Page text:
Thursday, March 1, 2007

Analyzing Gender: Femininity (Part 1)

The premise of the hit reality TV show Beauty and the Geek is a competition among eight teams, each comprised of a beauty (an attractive but “academically impaired” woman, according to the show's description on The CW's website) and a geek (a “brilliant but socially challenged” man). The teams participate in challenges that test the intellect of the women and the men’s social skills and awareness of popular culture. The ultimate goal of the show is to have the women and men make each other more confident and transform each other into more than just beauties and geeks.

The women on the show supposedly represent the ultimate in femininity, or at least the media’s feminine ideal. On the surface, they are all beautiful and are deeply interested in fashion, makeup, jewelry, shopping, and tanning. In the season three premiere episode, only one of the females wore jeans; the other seven walked in dressed in miniskirts. One of the “geeks” remarked that there was cleavage everywhere and the girls were all “shiny,” presumably because of all the jewelry and bright, sparkly clothes they were wearing. Essentially all of the women were comfortable wearing skimpy, revealing clothing and showing a lot of skin. This supports part of Jean Kilbourne’s theory that for a woman to be feminine, she “must be overtly sexy and attractive but essentially passive and virginal.” (259) The beauties can definitely be classified as sexy and attractive, but they are anything but passive and virginal.

The producers of the show select outgoing, fun-loving, experienced beauties because their job is to teach the geeks social skills and how to be more than just bookworms. Viewers know the women are not virginal because on this show, being a virgin or being inexperienced is regarded as being “geeky.” When the participants give interviews during the show, their name is shown along with something to describe them. The descriptions of the women relate to their beauty and femininity, while the tidbits about the men are meant to show just how geeky they are. For instance, Cecille is a “bikini model,” Nadia is a “sorority girl,” Scooter is a “Harvard graduate,” and Nate is a “singer, Star Wars band.” However, Sanjay is known as a “virgin” and Piao “has only kissed one girl.” Because sexual inexperience is connected to the geeks and has a somewhat negative connotation, we can assume that the women have plenty of experience. Maybe these beauties do not entirely fit the description of femininity in Kilbourne’s eyes, but they epitomize the feminine ideal present in popular culture.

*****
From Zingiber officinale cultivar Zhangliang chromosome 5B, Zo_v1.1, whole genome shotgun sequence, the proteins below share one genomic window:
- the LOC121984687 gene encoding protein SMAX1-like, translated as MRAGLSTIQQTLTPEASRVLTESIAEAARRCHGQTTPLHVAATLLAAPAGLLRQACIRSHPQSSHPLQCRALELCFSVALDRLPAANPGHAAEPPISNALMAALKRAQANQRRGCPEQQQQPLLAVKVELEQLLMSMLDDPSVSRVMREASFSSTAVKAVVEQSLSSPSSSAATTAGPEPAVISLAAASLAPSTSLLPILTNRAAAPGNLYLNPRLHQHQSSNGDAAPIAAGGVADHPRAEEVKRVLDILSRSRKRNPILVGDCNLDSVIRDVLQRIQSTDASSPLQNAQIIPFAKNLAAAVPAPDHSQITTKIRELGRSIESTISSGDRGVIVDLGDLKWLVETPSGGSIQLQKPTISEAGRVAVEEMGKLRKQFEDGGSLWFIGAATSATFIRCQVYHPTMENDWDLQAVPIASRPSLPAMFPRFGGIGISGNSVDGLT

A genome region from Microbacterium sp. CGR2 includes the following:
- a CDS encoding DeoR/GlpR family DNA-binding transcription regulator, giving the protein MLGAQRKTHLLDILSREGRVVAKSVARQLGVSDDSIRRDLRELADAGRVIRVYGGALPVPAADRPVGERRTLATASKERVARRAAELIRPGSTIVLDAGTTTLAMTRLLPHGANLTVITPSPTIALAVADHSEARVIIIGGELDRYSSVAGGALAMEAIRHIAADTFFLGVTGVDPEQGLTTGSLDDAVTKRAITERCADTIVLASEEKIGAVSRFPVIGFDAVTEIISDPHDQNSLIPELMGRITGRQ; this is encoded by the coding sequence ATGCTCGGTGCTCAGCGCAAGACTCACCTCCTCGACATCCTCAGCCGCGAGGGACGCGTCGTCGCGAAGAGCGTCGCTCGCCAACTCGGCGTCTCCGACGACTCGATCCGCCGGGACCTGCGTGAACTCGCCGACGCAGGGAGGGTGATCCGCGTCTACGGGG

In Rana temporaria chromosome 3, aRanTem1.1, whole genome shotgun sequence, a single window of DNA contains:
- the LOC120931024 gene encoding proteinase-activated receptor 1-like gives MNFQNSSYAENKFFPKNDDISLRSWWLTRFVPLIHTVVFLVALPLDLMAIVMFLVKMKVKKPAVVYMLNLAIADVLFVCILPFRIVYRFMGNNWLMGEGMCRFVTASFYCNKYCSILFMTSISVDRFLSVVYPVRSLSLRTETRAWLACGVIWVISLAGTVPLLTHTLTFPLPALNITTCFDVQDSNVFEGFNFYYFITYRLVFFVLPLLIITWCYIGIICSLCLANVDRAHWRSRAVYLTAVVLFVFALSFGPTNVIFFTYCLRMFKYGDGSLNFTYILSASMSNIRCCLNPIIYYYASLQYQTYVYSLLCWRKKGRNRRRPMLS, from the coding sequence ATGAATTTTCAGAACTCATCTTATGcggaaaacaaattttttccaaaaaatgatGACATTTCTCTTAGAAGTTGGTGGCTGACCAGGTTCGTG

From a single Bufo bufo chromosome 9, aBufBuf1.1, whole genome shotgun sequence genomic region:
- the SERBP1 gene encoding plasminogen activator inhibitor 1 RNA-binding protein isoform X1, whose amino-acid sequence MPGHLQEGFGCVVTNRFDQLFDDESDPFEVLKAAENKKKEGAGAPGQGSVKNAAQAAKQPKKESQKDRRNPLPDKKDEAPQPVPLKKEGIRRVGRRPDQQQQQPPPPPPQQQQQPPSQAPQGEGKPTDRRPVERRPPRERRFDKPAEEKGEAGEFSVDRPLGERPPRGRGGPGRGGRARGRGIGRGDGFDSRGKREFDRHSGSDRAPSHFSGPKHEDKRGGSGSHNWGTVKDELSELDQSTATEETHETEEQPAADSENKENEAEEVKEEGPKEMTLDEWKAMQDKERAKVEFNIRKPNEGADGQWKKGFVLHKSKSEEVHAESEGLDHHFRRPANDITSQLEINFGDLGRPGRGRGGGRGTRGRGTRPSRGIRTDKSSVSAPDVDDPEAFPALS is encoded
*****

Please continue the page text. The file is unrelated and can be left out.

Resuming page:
References:

“About Beauty and the Geek.” The CW. 2007. The CW Television Network. 28 Feb 2007 http://www.cwtv.com/shows/beauty-and-the-geek/about.

Kilbourne, Jean. "The More You Subtract, The More You Add: Cutting Girls Down to Size." Gender, Race, and Class in Media. Eds. Gail Dines and Jean M. Humez. Thousand Oaks: Sage Publications, 2003. 258-267.

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Analyzing Gender: Masculinity (Part 2)

While the women embody society’s view of beauty and femininity, the men of Beauty and the Geek represent almost the opposite of the masculine ideal. The geeks are all intelligent and most were interested in technology, but other than that, they would not be considered ultimately masculine. Kilbourne writes, “Boys are shamed for being too small, too ‘weak,’ too soft, too sensitive,” (261) meaning the ideal male is big, strong, confident, and dominant. None of the geeks are very big and strong, and their self-esteem could probably use a boost, since the reason they are on the show is to become more confident with themselves and others. The men admitted they were intimidated by the good looks of the women. The women actually seem to be more dominant than the men because they have noticeably high levels of self-confidence. For example, Matt said he chose Andrea as his partner because he liked the way she took control of the room when she introduced herself. The show’s aim is to instill confidence into the geeks and to show them that they can talk to attractive women and have a lot to offer besides their brains, so in a way the goal is to make these men become more masculine by the end of the competition.


References:

Kilbourne, Jean. "The More You Subtract, The More You Add: Cutting Girls Down to Size." Gender, Race, and Class in Media. Eds. Gail Dines and Jean M. Humez. Thousand Oaks: Sage Publications, 2003. 258-267.

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